Imagine walking out of your door on a warm late spring day to be greeted by the scent of ripe bananas – not on a tropical island, but right in the US mainland. This treat can be yours if you have a banana shrub growing in your yard.
Banana shrubs are members of the magnolia family, introduced to the US from China in the late 1700’s. They are woody evergreens which grow rather slowly in sun or light shade. The flowers are small and light yellow – a fraction the size of their relative, the southern magnolia. Some are grown as container plants – mine isn’t a shrub – it is an actual tree, 15, probably 20 feet high.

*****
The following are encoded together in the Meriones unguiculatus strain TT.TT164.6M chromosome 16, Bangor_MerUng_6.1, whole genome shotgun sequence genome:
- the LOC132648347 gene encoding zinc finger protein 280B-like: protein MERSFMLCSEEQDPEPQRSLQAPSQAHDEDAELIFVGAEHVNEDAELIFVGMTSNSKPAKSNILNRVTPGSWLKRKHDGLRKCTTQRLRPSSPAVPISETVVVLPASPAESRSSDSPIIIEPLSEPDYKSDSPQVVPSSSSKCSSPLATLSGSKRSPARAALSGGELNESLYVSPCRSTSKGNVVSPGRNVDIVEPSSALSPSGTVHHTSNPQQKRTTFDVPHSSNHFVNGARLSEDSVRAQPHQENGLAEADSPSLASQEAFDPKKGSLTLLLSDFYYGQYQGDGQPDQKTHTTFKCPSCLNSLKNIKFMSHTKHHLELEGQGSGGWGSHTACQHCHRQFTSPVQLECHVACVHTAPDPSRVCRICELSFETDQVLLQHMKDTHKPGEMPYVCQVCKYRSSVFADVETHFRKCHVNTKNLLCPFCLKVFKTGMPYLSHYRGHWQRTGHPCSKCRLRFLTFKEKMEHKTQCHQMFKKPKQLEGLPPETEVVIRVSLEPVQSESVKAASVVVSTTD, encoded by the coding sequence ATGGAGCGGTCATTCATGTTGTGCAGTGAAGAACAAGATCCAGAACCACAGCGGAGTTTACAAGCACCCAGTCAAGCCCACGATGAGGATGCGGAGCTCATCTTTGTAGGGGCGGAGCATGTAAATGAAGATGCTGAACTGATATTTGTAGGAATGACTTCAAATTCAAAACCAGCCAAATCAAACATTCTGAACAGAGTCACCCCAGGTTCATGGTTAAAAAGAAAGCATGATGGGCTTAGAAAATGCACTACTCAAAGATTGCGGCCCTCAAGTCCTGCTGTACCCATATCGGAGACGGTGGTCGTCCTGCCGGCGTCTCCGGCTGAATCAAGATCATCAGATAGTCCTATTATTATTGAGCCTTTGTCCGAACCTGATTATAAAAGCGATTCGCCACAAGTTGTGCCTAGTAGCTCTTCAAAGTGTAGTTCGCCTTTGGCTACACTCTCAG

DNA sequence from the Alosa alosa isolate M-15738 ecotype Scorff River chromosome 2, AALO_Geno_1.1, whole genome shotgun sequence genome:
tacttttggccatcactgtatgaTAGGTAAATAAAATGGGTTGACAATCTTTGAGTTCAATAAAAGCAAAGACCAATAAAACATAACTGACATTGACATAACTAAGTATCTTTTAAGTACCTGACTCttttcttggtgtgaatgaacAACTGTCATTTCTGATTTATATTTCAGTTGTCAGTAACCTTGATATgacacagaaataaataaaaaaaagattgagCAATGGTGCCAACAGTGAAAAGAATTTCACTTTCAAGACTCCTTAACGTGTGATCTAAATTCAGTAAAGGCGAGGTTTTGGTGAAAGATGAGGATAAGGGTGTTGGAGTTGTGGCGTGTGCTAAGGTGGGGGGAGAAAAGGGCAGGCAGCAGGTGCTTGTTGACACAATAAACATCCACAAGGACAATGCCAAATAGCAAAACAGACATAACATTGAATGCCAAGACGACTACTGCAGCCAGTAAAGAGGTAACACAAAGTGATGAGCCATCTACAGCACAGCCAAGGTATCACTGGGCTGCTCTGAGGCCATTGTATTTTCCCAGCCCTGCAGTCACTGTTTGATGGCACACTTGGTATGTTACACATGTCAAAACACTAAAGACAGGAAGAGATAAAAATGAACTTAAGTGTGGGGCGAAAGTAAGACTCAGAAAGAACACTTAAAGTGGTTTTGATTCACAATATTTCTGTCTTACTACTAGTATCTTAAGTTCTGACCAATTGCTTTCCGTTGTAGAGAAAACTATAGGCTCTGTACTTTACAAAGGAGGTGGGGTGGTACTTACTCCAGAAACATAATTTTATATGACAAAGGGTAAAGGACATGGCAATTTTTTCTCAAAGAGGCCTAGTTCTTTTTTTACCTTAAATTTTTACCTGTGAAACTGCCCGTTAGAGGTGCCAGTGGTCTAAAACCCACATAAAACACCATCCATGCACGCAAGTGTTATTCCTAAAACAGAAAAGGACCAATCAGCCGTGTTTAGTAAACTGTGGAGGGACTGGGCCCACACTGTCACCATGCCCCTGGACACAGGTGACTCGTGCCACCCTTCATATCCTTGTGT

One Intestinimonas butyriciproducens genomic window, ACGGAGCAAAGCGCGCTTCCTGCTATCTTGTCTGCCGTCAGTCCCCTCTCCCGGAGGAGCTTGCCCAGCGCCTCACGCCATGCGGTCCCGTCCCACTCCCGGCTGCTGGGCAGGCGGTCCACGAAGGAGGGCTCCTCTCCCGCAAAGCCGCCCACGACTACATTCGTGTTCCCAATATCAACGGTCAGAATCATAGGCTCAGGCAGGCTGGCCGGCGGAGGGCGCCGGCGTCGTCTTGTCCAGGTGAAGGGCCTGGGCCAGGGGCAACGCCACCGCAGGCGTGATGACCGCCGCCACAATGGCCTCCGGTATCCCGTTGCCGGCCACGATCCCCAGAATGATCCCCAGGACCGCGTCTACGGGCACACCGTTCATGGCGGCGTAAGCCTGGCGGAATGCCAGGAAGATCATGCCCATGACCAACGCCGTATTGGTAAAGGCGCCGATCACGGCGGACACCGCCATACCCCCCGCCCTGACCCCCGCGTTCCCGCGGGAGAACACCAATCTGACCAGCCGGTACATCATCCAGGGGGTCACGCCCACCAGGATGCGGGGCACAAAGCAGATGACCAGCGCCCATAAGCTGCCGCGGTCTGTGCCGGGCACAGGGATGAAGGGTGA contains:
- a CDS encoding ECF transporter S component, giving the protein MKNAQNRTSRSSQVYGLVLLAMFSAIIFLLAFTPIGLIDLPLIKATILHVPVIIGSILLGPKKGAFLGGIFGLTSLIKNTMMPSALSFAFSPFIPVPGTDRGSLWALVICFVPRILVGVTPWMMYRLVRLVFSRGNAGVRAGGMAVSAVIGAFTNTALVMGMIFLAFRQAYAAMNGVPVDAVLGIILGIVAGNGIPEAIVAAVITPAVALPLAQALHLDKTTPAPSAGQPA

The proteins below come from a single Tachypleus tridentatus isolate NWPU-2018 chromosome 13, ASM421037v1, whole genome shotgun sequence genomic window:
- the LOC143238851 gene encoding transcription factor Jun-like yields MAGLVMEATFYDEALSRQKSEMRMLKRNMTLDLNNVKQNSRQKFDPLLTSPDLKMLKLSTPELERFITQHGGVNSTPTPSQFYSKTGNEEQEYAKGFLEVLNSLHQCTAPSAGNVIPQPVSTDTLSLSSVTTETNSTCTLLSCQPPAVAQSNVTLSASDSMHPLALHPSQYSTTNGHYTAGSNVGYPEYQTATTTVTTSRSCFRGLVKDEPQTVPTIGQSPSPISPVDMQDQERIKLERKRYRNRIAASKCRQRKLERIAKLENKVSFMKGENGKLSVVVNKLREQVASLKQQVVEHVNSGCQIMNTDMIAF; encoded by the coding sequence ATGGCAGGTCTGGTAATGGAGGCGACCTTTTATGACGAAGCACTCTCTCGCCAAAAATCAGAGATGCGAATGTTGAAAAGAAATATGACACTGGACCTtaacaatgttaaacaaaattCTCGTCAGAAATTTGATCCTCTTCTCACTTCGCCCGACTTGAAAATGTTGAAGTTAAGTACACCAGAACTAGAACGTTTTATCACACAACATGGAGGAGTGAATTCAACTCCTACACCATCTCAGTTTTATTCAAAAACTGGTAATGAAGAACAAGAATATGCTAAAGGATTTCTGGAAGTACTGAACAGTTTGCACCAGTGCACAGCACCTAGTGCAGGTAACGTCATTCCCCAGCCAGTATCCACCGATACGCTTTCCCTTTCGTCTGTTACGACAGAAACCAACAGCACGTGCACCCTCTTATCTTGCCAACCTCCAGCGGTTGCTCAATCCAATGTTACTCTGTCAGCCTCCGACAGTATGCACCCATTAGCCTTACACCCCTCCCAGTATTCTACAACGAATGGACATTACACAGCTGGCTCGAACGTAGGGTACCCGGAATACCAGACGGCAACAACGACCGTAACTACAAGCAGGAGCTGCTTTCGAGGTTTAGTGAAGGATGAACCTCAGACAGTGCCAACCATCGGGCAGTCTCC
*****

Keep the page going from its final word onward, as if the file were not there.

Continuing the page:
The scent isn’t very noticeable on cool mornings but as the day warms the sweet scent of bananas infuses the entire area. A few flowers can scent an entire room. Plants can be started from cuttings or their bright red seeds, although I don’t personally know anyone who has had success with either method. I may have to give it a try this year.
The trees are relatively pest free, but for some reason woodpeckers are highly attracted to mine and have girdled the trunks from top to bottom with evenly spaced holes. It doesn’t seem to harm the tree in any way and does make the trunks rather interesting.
Banana shrubs may be considered an ‘old-fashioned’ garden plant but they are worthy of garden space to grow.